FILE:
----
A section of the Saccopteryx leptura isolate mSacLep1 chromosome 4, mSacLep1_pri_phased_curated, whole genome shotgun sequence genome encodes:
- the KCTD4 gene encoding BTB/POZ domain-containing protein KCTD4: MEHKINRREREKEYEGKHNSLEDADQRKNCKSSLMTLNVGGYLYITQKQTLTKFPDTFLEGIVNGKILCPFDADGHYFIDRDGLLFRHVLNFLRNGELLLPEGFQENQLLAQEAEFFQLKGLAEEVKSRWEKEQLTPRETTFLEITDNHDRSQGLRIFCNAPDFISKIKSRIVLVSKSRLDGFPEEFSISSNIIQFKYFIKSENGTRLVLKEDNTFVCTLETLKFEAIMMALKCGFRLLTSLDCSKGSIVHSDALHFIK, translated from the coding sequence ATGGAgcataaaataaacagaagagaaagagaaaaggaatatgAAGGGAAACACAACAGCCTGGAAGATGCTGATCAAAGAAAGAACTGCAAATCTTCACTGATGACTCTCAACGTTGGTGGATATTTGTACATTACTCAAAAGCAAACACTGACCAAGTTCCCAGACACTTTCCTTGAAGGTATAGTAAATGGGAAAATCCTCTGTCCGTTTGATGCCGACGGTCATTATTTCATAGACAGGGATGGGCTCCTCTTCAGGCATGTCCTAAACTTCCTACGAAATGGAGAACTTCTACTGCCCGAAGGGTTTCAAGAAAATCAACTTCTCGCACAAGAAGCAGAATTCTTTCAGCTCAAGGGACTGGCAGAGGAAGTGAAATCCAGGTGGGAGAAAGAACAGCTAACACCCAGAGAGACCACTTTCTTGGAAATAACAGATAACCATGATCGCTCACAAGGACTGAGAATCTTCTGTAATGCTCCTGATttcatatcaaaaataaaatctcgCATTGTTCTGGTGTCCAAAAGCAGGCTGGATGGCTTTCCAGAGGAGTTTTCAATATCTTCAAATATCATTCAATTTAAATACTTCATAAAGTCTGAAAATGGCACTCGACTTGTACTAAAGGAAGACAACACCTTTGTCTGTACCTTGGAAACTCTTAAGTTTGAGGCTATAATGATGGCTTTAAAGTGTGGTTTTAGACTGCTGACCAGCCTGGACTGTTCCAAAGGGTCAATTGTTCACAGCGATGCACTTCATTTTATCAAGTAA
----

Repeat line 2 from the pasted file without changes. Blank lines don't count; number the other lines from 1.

- the KCTD4 gene encoding BTB/POZ domain-containing protein KCTD4: MEHKINRREREKEYEGKHNSLEDADQRKNCKSSLMTLNVGGYLYITQKQTLTKFPDTFLEGIVNGKILCPFDADGHYFIDRDGLLFRHVLNFLRNGELLLPEGFQENQLLAQEAEFFQLKGLAEEVKSRWEKEQLTPRETTFLEITDNHDRSQGLRIFCNAPDFISKIKSRIVLVSKSRLDGFPEEFSISSNIIQFKYFIKSENGTRLVLKEDNTFVCTLETLKFEAIMMALKCGFRLLTSLDCSKGSIVHSDALHFIK, translated from the coding sequence ATGGAgcataaaataaacagaagagaaagagaaaaggaatatgAAGGGAAACACAACAGCCTGGAAGATGCTGATCAAAGAAAGAACTGCAAATCTTCACTGATGACTCTCAACGTTGGTGGATATTTGTACATTACTCAAAAGCAAACACTGACCAAGTTCCCAGACACTTTCCTTGAAGGTATAGTAAATGGGAAAATCCTCTGTCCGTTTGATGCCGACGGTCATTATTTCATAGACAGGGATGGGCTCCTCTTCAGGCATGTCCTAAACTTCCTACGAAATGGAGAACTTCTACTGCCCGAAGGGTTTCAAGAAAATCAACTTCTCGCACAAGAAGCAGAATTCTTTCAGCTCAAGGGACTGGCAGAGGAAGTGAAATCCAGGTGGGAGAAAGAACAGCTAACACCCAGAGAGACCACTTTCTTGGAAATAACAGATAACCATGATCGCTCACAAGGACTGAGAATCTTCTGTAATGCTCCTGATttcatatcaaaaataaaatctcgCATTGTTCTGGTGTCCAAAAGCAGGCTGGATGGCTTTCCAGAGGAGTTTTCAATATCTTCAAATATCATTCAATTTAAATACTTCATAAAGTCTGAAAATGGCACTCGACTTGTACTAAAGGAAGACAACACCTTTGTCTGTACCTTGGAAACTCTTAAGTTTGAGGCTATAATGATGGCTTTAAAGTGTGGTTTTAGACTGCTGACCAGCCTGGACTGTTCCAAAGGGTCAATTGTTCACAGCGATGCACTTCATTTTATCAAGTAA